The national loans of 1916 and 1917

The national loans of 1916 and 1917

  • 2e loan from National Defense.

    ROBAUDI Alcide (1850 - 1928)

  • Subscribe to the national Société Générale loan.

    REDON Georges (1869 - 1943)

2e loan from National Defense.

© Contemporary Collections

Subscribe to the national Société Générale loan.

© Contemporary Collections

Publication date: June 2006

Historical context

The Great War, a test of nations and populations

From the first weeks of the war, in the fall of 1914, the reserves of ammunition and supplies of the belligerent armies were exhausted. But the French are being severely tested: the men of working age are at the front, the deaths and injuries are increasing, the deprivation is damaging the morale of the rear. How, under these conditions, to seek national solidarity?

Image Analysis

Money, the sinews of war

The poster, drawn by children's illustrator Robaudi (1850-1928) in 1916, represents the French people who, in procession, come to deposit at Marianne's feet the money they need to continue the war. The parade is led by a peasant in a blue blouse, followed by a thrifty worker, an employee wearing a melon and a bourgeois with a boater. But it is the center of the composition that is impressive: Marianne, motionless, surrounded by the tricolor, palms open, is assimilated to a Madonna. Overhanging, the statue The Marseillaise by François Rude adorns the easily recognizable pillar of the Arc de Triomphe and signals the start of the fighting. The little boy, naked like an angel but armed with a sword and helmeted like a hairy man, completes this Holy Patriotic Trinity.

The second poster, designed by Georges Redon (1869-1943) in 1917, plays on a completely different register, more intimate and less openly warlike. The striking composition opposes living characters, present, and symbolic figures, relegated to a distance. The Alsatian doll, a child's toy and emblem of lost France, smiles face-on and opens her arms, confident in Revenge. Likewise, the hairy bearded medalist who appears in the frame on the wall looks at the viewer, determined and serene. On the contrary, the mother turns her head towards her daughter: her attitude expresses both vulnerability and the desire for protection. Finally, the slogan - "so that your children no longer know the horrors of war, take out the Société Générale national loan" -, tinted with the national colors, concludes this image with a patriotic theme.


From warlike patriotism to the denunciation of the "horrors of war"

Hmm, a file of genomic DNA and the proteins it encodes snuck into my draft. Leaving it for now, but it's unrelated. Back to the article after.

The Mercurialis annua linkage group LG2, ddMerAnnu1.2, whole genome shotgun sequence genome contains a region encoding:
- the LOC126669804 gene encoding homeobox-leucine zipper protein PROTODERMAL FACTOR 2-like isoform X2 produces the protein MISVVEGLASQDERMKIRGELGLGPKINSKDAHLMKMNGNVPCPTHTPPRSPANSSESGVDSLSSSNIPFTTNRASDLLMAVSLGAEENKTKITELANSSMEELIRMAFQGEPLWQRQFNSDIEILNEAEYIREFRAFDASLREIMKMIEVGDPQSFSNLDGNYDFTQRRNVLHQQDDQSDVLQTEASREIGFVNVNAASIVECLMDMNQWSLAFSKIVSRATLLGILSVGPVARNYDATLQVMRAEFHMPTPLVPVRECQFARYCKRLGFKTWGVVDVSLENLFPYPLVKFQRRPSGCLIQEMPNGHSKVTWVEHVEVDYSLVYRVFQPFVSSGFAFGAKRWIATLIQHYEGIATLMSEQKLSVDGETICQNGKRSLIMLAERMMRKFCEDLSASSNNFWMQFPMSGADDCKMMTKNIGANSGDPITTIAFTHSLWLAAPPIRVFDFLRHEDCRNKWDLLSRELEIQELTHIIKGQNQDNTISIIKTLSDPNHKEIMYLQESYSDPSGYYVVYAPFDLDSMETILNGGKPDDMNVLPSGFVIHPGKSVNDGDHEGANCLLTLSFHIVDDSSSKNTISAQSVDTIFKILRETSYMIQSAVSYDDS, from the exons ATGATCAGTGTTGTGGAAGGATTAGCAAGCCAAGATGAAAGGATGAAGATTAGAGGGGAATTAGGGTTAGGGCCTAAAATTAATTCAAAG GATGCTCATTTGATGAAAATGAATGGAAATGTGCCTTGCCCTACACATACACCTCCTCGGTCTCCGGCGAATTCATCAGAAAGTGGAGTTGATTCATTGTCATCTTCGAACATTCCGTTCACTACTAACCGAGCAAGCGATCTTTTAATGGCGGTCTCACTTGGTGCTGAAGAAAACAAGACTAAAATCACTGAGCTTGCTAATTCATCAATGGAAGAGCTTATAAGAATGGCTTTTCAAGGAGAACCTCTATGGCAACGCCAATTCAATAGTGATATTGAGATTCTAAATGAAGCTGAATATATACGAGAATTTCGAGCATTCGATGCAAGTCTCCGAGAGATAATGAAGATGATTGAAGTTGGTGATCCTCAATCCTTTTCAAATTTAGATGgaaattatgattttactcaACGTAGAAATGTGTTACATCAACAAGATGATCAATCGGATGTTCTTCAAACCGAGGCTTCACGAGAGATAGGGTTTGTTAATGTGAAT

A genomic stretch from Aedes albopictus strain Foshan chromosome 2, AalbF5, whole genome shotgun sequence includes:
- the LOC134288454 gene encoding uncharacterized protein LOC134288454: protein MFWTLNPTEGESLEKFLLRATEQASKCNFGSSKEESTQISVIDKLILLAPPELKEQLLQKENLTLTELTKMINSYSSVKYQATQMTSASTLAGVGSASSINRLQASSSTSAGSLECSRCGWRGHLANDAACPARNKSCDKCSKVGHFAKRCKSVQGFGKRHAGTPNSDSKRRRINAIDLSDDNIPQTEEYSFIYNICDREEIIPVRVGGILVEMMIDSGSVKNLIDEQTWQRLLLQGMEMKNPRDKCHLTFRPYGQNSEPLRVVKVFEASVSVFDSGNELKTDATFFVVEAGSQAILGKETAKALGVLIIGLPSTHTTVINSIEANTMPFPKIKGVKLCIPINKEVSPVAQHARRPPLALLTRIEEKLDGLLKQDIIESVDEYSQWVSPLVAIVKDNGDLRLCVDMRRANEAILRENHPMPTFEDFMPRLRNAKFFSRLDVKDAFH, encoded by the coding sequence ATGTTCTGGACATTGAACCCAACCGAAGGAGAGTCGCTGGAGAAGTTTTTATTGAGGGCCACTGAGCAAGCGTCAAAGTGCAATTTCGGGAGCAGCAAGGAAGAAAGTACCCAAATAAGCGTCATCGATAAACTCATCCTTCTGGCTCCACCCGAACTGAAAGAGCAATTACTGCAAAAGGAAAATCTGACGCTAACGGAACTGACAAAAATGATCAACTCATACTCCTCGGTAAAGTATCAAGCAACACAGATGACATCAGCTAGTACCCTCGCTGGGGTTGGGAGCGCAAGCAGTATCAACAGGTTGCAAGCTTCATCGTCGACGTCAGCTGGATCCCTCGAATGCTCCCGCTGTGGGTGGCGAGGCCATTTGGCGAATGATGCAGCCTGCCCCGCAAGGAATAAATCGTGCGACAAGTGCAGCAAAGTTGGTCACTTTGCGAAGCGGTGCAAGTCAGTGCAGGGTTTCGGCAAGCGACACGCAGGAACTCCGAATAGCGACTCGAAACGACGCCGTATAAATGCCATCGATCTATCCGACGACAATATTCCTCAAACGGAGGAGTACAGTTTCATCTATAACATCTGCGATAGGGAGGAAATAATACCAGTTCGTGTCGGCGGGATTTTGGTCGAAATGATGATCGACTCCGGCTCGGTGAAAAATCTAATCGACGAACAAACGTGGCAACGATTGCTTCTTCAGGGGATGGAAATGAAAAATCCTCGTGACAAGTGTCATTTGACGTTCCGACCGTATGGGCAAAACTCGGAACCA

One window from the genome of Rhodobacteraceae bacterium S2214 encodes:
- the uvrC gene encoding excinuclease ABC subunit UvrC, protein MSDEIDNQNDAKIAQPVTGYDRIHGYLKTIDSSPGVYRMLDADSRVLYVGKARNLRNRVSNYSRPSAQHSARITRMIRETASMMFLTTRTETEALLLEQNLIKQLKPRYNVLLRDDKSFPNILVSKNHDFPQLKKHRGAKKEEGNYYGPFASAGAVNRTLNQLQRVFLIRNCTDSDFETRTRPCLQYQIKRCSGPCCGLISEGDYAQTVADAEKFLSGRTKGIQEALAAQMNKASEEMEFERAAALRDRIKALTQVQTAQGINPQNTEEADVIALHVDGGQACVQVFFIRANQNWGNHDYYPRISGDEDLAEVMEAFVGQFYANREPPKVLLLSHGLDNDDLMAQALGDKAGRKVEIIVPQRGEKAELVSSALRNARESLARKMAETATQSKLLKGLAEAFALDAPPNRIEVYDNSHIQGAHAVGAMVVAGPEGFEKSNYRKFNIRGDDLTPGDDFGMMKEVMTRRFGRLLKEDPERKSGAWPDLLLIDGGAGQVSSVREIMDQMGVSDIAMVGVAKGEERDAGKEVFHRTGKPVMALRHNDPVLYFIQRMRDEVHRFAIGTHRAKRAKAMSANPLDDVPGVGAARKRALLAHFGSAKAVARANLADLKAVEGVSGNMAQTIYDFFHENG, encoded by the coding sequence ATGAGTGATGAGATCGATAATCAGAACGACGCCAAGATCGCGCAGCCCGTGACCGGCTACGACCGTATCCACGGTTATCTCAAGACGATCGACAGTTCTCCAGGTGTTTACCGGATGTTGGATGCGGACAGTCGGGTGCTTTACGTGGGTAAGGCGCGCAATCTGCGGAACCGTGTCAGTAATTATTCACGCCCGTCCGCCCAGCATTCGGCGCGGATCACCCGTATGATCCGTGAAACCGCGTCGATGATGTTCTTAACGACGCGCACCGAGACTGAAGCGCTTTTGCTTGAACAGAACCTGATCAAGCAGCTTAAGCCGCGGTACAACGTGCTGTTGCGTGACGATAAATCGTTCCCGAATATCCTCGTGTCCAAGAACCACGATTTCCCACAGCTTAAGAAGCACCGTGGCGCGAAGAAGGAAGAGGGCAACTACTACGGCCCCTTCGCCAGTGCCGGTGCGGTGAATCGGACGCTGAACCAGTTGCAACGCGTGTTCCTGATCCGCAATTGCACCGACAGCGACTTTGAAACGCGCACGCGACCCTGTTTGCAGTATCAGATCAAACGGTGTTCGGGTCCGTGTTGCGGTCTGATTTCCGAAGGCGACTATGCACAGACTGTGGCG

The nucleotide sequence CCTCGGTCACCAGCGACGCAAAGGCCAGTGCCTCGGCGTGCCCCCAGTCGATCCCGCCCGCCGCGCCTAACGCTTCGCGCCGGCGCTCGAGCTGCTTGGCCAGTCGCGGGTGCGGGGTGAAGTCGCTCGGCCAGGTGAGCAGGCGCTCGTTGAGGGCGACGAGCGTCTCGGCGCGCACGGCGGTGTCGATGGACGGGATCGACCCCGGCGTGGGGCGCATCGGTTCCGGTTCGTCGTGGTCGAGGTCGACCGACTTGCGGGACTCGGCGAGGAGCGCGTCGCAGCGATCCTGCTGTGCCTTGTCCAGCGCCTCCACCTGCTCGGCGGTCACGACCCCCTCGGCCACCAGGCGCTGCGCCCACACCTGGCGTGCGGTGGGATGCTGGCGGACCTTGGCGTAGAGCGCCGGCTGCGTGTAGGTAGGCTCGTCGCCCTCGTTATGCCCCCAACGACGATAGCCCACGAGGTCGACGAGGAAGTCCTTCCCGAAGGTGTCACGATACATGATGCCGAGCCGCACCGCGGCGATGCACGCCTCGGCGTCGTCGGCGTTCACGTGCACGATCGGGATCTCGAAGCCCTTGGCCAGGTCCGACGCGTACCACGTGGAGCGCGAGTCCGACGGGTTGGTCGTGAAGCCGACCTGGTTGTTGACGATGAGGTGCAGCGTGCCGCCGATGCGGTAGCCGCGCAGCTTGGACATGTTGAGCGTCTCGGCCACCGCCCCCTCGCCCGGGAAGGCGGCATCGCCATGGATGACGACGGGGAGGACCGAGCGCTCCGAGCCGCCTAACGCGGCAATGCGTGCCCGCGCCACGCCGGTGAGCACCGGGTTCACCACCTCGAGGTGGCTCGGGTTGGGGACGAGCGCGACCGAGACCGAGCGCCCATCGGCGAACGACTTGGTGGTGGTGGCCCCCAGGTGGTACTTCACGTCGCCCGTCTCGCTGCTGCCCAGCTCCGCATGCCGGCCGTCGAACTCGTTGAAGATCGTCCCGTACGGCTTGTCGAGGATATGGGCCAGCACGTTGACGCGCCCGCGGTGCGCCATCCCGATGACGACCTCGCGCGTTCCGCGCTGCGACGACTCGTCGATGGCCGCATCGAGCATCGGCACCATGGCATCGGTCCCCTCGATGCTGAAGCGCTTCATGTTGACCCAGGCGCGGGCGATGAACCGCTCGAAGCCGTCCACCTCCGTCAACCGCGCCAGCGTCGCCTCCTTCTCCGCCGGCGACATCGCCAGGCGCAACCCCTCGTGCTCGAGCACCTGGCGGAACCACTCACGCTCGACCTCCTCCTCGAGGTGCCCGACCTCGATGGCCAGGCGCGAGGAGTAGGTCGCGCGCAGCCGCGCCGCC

The first poster advertises the National Defense loan launched in October 1916, as the murderous Battle of Verdun and the Somme offensive came to an end. It emphasizes the notion of sacrifice, which is also economic: the mobilization is total. The symbols of the Revolution and the Napoleonic conquest must raise an "army of savings" supposed to make money flow in abundance. The main contributors targeted are the peasants, to whom the prejudice of the economy of the "woolen stocking", of unproductive savings remains attached - but who also represent the roots of the nation. This second loan, however, only brought in 10 billion francs and was the least successful of the four launched - proof, no doubt, that the cut between the company behind and the front is real and that an intense propaganda effort is necessary. .

In G. Redon’s poster, the empty bed, with a slightly faded red quilt, occupies the central place and expresses the absence, deprivation, uncertainty, which then plagued the French. This denunciation of the war is however used by a bank, the Société Générale, to guarantee the success of the third loan of the National Defense in October 1917. It brings in a little more than the previous one (10.2 billion francs). . This drawing offers a complete change of dynamic: the Front of Fighters and Lost Provinces seems to support the grieving rear, where everyone is now susceptible to the "horrors of war". Here, the work, more ambiguous than the 1916 poster, lies on the borderline of propaganda and testimony.

  • allegory
  • fraternity
  • War of 14-18
  • Marianne
  • nation
  • nationalism
  • hairy
  • propaganda
  • Republic
  • silver


Jean-Jacques BECKER, The French in the Great War, Paris, Robert Laffont, 1980.

Jean-Jacques BECKER, Serge BERSTEIN, Victories and frustrations, Paris, Le Seuil, 1990.

Jean-Baptiste DUROSELLE, History of the Great War.France and the French (1914-1920), Paris, Richelieu, 1972.

Laurent GERVEREAU, "Image propaganda in France", 1914-1918.

Laurent GERVEREAU and Christophe PROCHASSON, "Themes and modes of representation" in Images of 1917, Nanterre, B.D.I.C., 1987.

To cite this article

Alexandre SUMPF, "The national loans of 1916 and 1917"

Video: THE NATIONAL HOUSING TRUST - Special Loans and Grants Edition